The opinion of the court was delivered by: ROYCE LAMBERTH, District Judge
Defendant Smith International, Inc. ("Smith") has moved the
Court for an order construing its obligations under the Modified
Final Judgment entered in this case by Judge Sporkin on September
19, 1996. After Anchor Drilling Fluids U.S.A., Inc. ("Anchor"), a
party to the Modified Final Judgment, filed its opposition and
Smith filed its reply, Anchor moved for leave to file a surreply.
Now before the Court are the motion for leave to file a surreply
and the motion for a construal order. For the reasons set forth
herein, the Court denies the motion for leave to file a surreply
and grants the motion for a construal order. I. BACKGROUND
In 1993, the Department of Justice filed this antitrust lawsuit
against Baroid Corporation and Dresser Industries, Inc. to
prevent the two companies' planned merger. The companies assuaged
the Department of Justice and the parties entered into a consent
decree that became embodied in the Final Judgment entered on
April 12, 1994. In compliance with that Final Judgment, Dresser
Industries sold its ownership interest in M-I, a drilling fluids
business, to Smith, which agreed to be bound by the Final
Judgment. The Final Judgment prohibited Smith, as purchaser, from
further acquiring certain other drilling fluid businesses,
including Anchor Drilling Fluids AS of Norway.
On September 19, 1996, about two years after entry of the Final
Judgment, the Court entered a Modified Final Judgment upon the
joint motion of Smith and the Department of Justice. The Modified
Final Judgment permitted Smith to purchase Anchor Drilling Fluids
AS of Norway so long as Smith sold off that company's United
States drilling fluids operation and complied with the Stipulated
Divestiture Agreement filed on June 5, 1996. Smith then acquired
Anchor Drilling Fluids AS of Norway and divested itself of the
United States operation, which led to the creation of Anchor. As
a result of this transaction, Anchor became bound by the Modified
The Stipulated Divestiture Agreement gives Anchor the
opportunity to purchase from Smith unlimited quantities of crude
barite ore, an important component of drilling fluids. The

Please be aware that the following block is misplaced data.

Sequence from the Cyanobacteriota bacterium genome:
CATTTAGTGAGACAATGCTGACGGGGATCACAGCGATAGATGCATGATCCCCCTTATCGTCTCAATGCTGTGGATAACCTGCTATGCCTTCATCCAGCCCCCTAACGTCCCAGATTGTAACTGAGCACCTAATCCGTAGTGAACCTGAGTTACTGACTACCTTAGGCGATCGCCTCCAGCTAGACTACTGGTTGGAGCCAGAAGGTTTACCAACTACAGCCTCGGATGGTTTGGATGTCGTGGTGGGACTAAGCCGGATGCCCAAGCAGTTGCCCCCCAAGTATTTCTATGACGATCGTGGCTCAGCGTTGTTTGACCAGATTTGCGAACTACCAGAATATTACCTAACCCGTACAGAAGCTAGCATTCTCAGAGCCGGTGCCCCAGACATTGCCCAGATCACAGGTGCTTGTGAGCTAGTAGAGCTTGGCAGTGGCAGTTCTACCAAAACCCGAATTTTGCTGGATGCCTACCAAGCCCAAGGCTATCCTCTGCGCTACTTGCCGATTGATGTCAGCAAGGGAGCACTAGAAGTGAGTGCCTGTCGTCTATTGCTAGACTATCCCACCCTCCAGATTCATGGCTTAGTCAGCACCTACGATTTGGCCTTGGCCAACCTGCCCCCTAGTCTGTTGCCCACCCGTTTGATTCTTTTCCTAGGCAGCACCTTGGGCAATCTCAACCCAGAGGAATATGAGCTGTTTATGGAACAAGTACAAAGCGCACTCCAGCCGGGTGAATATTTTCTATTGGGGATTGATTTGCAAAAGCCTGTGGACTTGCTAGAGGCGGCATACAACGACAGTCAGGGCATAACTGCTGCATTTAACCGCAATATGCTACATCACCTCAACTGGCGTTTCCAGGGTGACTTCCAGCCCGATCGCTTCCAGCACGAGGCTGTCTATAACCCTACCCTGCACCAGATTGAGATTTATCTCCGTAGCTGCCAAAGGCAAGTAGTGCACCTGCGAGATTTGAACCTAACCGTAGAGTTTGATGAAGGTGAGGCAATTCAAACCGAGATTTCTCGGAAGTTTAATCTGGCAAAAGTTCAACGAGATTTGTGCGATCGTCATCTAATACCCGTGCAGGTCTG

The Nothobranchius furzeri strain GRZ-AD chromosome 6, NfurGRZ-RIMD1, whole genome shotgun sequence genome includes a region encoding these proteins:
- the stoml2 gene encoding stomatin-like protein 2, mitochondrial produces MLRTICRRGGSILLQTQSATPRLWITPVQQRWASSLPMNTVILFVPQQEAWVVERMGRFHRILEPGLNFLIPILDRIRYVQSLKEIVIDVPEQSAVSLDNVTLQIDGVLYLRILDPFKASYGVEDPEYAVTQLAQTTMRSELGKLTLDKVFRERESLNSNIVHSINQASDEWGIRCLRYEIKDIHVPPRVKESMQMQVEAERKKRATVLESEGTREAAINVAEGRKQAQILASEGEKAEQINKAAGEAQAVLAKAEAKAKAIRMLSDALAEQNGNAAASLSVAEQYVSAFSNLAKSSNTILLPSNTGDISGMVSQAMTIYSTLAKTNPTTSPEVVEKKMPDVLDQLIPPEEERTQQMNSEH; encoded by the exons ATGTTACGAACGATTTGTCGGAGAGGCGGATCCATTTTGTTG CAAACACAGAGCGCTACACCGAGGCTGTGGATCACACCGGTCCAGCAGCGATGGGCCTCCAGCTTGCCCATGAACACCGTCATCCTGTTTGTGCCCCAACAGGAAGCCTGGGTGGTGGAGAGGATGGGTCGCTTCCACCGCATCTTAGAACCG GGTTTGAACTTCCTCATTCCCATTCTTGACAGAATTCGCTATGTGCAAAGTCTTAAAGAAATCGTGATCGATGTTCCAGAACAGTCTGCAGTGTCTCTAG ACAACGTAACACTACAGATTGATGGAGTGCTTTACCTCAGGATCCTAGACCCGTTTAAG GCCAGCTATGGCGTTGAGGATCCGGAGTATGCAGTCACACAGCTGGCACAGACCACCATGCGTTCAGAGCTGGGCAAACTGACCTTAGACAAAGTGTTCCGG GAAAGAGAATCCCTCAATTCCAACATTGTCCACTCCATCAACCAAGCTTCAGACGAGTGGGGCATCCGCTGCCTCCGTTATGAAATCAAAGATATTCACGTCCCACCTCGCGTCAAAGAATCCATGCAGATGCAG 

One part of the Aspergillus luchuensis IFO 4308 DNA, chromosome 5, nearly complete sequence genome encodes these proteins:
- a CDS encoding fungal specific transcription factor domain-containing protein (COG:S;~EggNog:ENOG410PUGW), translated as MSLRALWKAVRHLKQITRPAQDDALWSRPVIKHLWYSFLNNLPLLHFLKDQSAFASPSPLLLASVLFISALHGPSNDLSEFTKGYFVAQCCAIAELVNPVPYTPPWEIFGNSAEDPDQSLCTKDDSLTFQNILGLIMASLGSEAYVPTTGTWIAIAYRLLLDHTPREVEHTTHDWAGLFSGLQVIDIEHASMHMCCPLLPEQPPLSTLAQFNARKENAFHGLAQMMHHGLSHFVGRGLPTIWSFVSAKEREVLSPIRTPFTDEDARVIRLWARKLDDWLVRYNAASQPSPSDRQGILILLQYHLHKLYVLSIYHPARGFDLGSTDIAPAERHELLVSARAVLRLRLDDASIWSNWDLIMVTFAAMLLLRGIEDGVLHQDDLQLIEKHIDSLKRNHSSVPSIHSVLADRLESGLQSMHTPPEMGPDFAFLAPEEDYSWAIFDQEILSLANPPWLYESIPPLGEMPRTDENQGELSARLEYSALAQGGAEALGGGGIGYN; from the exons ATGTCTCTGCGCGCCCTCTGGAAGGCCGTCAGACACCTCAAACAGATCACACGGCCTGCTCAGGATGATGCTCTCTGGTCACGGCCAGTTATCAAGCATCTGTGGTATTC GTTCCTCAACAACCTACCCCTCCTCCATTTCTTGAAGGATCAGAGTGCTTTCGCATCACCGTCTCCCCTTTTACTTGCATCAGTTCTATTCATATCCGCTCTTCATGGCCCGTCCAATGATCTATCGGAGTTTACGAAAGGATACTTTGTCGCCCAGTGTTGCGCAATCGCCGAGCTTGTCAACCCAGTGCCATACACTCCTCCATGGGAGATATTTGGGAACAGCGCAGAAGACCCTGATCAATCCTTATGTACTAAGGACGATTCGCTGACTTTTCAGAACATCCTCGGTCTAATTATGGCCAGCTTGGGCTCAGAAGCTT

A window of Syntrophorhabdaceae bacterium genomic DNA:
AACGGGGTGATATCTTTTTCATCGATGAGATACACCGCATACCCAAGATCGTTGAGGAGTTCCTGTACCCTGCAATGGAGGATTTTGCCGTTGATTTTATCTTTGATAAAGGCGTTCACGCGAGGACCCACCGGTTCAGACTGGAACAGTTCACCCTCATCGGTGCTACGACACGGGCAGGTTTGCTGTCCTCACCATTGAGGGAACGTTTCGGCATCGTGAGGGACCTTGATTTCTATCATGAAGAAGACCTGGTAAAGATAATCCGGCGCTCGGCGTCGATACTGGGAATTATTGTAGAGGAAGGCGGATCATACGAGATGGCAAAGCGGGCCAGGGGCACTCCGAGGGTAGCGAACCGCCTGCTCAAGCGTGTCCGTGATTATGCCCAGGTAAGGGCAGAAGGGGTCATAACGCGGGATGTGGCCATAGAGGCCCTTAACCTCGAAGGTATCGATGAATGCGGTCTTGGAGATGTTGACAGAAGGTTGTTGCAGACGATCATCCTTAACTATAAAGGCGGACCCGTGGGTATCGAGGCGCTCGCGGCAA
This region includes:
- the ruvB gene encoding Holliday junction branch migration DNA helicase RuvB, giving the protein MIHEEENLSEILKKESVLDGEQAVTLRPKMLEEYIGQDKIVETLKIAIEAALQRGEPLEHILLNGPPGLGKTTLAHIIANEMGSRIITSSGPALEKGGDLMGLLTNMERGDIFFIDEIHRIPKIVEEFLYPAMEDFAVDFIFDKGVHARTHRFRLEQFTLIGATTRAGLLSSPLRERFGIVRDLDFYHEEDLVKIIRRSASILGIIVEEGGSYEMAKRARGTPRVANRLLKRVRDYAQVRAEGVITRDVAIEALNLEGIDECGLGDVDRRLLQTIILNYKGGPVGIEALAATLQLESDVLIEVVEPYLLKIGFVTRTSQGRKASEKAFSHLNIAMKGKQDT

agreement provides: At the option of the purchaser of Anchor USA
[Anchor], M-I [now Smith] shall supply the purchaser
unlimited quantities of crude barite ore for its own
consumption until five years from the date the order
modifying the Judgment is filed and entered, at a
price no greater than the highest price set forth in
Industrial Minerals Magazine for the month which the
order is placed with M-I for the country from which
the crude barite ore will be sourced and for the
appropriate form of packaging. If the purchaser of
Anchor USA exercises its option to have M-I supply
crude barite ore, it must notify M-I no less than
four months prior to the date of delivery of the
crude barite ore. At the option of the purchaser of
Anchor USA, M-I's obligation to supply crude barite
ore on the terms stated herein may be extended an
additional five years.
Joint Mot. to Modify Final Judgment & Stipulated Divestiture
Agreement ¶ II.G, United States v. Baroid Corp., No. 93-2621
(D.D.C. June 5, 1996).
Since entry of the Modified Final Judgment, Smith has offered
to supply Anchor with crude barite ore, but Anchor has contracted
with Smith to purchase only ground barite ore, not crude barite
ore. (Brown Aff. ¶¶ 14, 21.). Crude barite ore is a "rock-like
material" in a "semicrushed state, with pieces ranging . . . in
size from approximately 12-inch chunks to particles the size of
sand." Id. ¶ 4. Ground barite ore is a finished product: it is
"flour-like" and "ready for sale and use as a drilling fluid
additive." Id. ¶ 5.
Both Smith and Anchor agree that their companies' relationship
has been rocky and subject to a series of ongoing disputes
concerning Smith's supply of barite ore to Anchor. Due to
transportation costs, Smith has had to raise its price for
delivery of ground barite for all customers, including Anchor.
Anchor protested. Brown Aff. ¶ 17. In 1999, Anchor filed and the
parties settled a suit concerning the supply of barite ore.
Earlier this year, Anchor filed a second suit against Smith in
the United States District Court for the District of Oklahoma.
See Compl., Anchor Drilling Fluids, U.S.A., Inc., v. M-I LLC,
No. 04-CV-375 (D. Okla. Apr. 28, 2004). In several parts of the
complaint, Anchor alleged breach of the supply agreement set
forth in the Modified Final Judgment. See, e.g., id. ¶ 34 (as
violation of the Sherman Act), id. ¶ 61 (as violation of the
Oklahoma law), id. ¶ 67 (as violation of the contract law).
On May 14, 2004, Smith moved this Court to issue an order
construing the September 19, 1996 Modified Final Judgment.
Smith's motion asks the Court to make the following construction
of Paragraph II.G: first, that Smith's obligation to supply
"crude barite ore" does not require Smith to supply ground barite
ore; and second, that the obligation to supply crude barite ore
does not include the obligation to process or deliver that ore.
Smith served its motion on Anchor and on the Department of
Justice. Anchor lodged an opposition with this court; the
Department of Justice has remained silent. Anchor's main argument
is that this Court lacks jurisdiction to enter an order
construing the Modified Final Judgment.
Anchor contends that this Court lacks jurisdiction to issue the
requested construal order because there is no case or controversy
as required by Article III of the Constitution. Anchor is
mistaken on the law. There is "no doubt" that federal courts have
continuing jurisdiction to protect and enforce their judgments
and consent decrees. Central of Ga. R.R. Co. v. United States,
410 F. Supp. 354, 357 (D.D.C. 1976) (citing Riggs v. Johnson
Cty., 73 U.S. (6 Wall.) 166 (1867); Pigford v. Veneman,
292 F.3d 918, 923 (D.C. Cir. 2002). "First, they may interpret and enforce a decree to the extent authorized ...